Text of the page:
The Total Money Makeover: by Dave Ramsey
by: David Judy
Dave Ramsey’s The Total Money Makeover
Several weeks ago I walked into a room where a young lady had an impressive range of credit cards on the table and her speaker phone turned on. I heard the automated message announce that she had $14 of credit available for use. Immediately upon this announcement she hung up the phone and quickly made another phone call to an unknown person to declare that they could use that card to make the purchase they were apparently considering. I remember that I was totally surprised that anyone could make a buying decision based on the fact that they had a working capital of $14. This is sadly more common than one might think in our credit-driven world.
What is a person to do if they have no credit or, more commonly, too much credit?
Look down the aisle of any book store and you will find an endless supply of books to tackle financial woes. One popular book even promises that all one needs to do is think about no debt and you will have no debt. The truth is that many of these book do in fact work in providing wealth, but they only work for the author because he is able to sell you a book for $29.95. Yes, it may have some new tactic to save money, pay debt, or even to make lots of money, but you find yourself asking the question, “If this works so well why would the author take the time to sell this book rather than work on his own system that promises millions with so little effort?”
Dave Ramsey in the The Total Money Makeover will give you what appears to be the most basic financial advice, but it’s advice that apparently most people are unaware of in this over-extended, credit card-driven world. The book starts out by telling how Dave Ramsey started out, in just about as bad a spot as we can all imagine being in … house in foreclosure, cars gone, and the utility guy knocking at the door to shut off the electricity. After making clear that he is a guy that walks the talk, he starts to break down how to get out of this situation step by step.
The movie What About Bob? is about a disturbed man who focuses his stalker-like attention on a single psychologist in an attempt to be helped. The psychologist in this movie has a book called Baby Steps in which he tells patients to focus on the small steps to recovery. This would appear to be the source of the system Dave Ramsey has assembled, because he has you take baby steps to debt recovery and financial freedom. Each progressive step is achievable and will lead you to the next step, and with each step you will be closer to the goal of zero debt and financial freedom. That is the beauty of this book, effective simplicity. You just work the steps one by one until you get to the end.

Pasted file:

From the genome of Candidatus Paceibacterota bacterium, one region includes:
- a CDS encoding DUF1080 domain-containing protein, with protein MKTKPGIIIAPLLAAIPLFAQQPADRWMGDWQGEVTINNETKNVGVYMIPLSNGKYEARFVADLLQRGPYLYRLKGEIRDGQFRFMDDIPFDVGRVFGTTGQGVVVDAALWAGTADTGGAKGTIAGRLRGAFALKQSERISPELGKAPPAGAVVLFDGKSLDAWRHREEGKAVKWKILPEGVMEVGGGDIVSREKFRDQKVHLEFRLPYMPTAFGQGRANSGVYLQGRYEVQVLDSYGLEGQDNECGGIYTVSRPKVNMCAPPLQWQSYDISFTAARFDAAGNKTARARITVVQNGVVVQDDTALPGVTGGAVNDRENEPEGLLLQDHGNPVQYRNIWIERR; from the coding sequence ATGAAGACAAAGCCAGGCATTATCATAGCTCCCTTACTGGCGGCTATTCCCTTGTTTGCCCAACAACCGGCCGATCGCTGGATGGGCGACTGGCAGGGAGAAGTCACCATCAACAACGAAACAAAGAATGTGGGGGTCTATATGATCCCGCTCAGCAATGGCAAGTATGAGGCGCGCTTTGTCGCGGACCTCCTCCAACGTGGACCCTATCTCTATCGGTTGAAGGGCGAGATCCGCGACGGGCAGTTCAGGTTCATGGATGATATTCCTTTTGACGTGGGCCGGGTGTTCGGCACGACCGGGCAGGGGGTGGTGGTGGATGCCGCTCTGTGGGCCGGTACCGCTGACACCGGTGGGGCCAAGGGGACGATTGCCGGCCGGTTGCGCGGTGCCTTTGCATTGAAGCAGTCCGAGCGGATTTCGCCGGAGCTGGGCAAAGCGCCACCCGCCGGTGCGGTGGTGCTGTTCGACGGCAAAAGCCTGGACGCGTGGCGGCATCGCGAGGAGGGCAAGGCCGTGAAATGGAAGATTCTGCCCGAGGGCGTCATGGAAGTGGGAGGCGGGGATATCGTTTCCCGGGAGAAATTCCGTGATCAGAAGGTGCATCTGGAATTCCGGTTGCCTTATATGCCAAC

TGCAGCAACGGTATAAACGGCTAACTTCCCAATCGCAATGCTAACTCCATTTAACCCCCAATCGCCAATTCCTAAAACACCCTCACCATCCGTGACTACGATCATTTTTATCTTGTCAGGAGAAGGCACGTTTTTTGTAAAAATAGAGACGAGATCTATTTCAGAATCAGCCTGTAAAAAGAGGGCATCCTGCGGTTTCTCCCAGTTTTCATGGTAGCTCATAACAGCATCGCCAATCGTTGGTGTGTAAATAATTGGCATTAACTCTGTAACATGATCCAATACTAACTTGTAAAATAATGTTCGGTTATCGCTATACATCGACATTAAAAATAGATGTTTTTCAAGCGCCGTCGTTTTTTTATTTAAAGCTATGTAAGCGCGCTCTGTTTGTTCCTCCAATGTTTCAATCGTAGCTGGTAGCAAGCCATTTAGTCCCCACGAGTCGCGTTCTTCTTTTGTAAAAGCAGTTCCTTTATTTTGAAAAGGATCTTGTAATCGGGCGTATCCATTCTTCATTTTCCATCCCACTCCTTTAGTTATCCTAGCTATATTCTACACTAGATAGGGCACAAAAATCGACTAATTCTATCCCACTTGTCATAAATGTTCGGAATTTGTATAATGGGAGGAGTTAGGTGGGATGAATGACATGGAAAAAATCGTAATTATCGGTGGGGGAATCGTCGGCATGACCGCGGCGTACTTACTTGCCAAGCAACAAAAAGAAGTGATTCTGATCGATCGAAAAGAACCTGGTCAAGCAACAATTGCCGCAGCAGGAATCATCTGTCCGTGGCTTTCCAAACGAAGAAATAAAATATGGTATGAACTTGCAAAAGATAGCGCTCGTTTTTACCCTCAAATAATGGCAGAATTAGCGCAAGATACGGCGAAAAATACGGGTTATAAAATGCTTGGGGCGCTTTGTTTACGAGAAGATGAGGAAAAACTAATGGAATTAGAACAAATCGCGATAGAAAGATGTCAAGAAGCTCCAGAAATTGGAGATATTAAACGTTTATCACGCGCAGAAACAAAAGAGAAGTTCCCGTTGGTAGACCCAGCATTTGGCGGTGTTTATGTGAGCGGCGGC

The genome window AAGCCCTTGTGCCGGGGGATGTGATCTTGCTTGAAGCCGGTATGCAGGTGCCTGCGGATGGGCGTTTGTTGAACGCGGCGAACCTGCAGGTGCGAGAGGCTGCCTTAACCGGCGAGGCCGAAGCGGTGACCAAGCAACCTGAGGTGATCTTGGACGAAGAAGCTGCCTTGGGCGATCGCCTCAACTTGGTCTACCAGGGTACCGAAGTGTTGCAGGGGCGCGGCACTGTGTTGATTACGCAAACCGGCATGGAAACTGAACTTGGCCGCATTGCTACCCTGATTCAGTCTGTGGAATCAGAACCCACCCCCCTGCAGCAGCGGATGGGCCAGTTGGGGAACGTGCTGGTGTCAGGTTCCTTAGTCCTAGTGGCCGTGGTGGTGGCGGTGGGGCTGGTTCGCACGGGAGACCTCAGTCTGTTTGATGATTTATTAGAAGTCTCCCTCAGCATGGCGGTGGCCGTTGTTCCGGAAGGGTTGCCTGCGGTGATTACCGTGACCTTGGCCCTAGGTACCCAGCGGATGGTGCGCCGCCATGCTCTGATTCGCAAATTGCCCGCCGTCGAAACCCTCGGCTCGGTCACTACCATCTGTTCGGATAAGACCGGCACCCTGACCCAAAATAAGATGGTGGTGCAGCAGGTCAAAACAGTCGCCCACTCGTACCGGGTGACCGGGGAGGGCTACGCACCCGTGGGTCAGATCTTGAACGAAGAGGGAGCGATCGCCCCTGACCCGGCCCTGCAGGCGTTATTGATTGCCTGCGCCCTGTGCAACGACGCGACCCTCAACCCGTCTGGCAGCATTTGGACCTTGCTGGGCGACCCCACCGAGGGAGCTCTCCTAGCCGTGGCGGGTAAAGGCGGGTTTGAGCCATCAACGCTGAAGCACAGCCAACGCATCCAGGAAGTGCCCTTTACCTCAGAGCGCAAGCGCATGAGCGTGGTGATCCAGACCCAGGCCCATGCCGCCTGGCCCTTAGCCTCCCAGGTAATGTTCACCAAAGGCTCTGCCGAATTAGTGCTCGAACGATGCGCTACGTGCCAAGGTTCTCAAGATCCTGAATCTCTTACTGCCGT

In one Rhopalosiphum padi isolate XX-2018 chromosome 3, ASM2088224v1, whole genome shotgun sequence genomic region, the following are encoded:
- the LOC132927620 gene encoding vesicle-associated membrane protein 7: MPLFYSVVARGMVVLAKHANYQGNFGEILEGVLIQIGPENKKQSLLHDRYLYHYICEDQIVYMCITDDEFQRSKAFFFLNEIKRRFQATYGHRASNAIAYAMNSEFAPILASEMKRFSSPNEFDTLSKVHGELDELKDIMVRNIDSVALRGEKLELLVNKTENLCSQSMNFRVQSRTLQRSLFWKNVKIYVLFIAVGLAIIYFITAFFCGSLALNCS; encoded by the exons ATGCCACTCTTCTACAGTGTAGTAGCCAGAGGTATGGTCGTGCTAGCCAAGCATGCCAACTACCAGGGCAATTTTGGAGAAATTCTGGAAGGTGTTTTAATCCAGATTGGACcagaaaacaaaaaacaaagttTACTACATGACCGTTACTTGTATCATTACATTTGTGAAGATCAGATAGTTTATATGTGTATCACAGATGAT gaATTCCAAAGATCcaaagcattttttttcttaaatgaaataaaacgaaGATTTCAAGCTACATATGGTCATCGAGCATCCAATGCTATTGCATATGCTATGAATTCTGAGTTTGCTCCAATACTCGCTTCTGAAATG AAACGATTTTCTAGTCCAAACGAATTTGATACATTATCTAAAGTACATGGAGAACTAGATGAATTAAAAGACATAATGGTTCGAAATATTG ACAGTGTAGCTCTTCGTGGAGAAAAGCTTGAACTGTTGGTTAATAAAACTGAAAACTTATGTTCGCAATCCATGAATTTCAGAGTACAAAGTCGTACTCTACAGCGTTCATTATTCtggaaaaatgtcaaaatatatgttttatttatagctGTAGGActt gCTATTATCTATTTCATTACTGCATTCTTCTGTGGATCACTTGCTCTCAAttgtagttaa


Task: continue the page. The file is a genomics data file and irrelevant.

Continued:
Dave’s system effectively convinces you to focus on the total eradication of all debt with a myopic, single-minded approach to paying them off one by one, starting with the smallest debt first. He calls it a debt snowball. He gives you some very real tools to do this, like having a $1,000 emergency fund as your first step. Once you have set aside a $1,000 emergency fund you can then use his unique budgeting strategy to pay off all your debt without concern for Murphy’s Law stepping in and sabotaging your progress. He doesn’t stop at the paying off of all debts but also gives some really sound advice on how to continue after you are debt free and further fund your emergency fund to cover other unexpected issues like an unexpected job loss.
Companies pay billions to convince us that we need credit and that it’s a harmless thing to use and even abuse. The truth is, with a little planning and effort you can be debt free and still enjoy life. Not just enjoy it but thrive in it. You can take this book and use it as a tried-and-tested road map to get to financial freedom. I have yet to see anything that offers more sound advice in how to do this, and it does clearly work. Dave Ramsey has used this content to grow a hugely popular radio show, speaking tour, and even a range of additional books on the same subject. He offers great advice that covers every stage of how to start and finish the task and has very little fluff that is just designed to sell books. The content has one goal in mind … control your money and make it work for you. In fact, you can’t even buy one of his books on his site with a credit card. Yep, you must use a debit card.
- Simple and to the point
- Lots of resources after you finish reading
- No fluff
- No real big surprises or WOW items (good and bad)
- Dave Ramsey can be a little “rough”
If you want a book to make you feel good about your tidal wave of debt or convince you that with 15 minutes of work you can be a millionaire next week, go get a different book. If you want to control your money and you don’t mind a real system that takes work but is effective, then this is the book for you.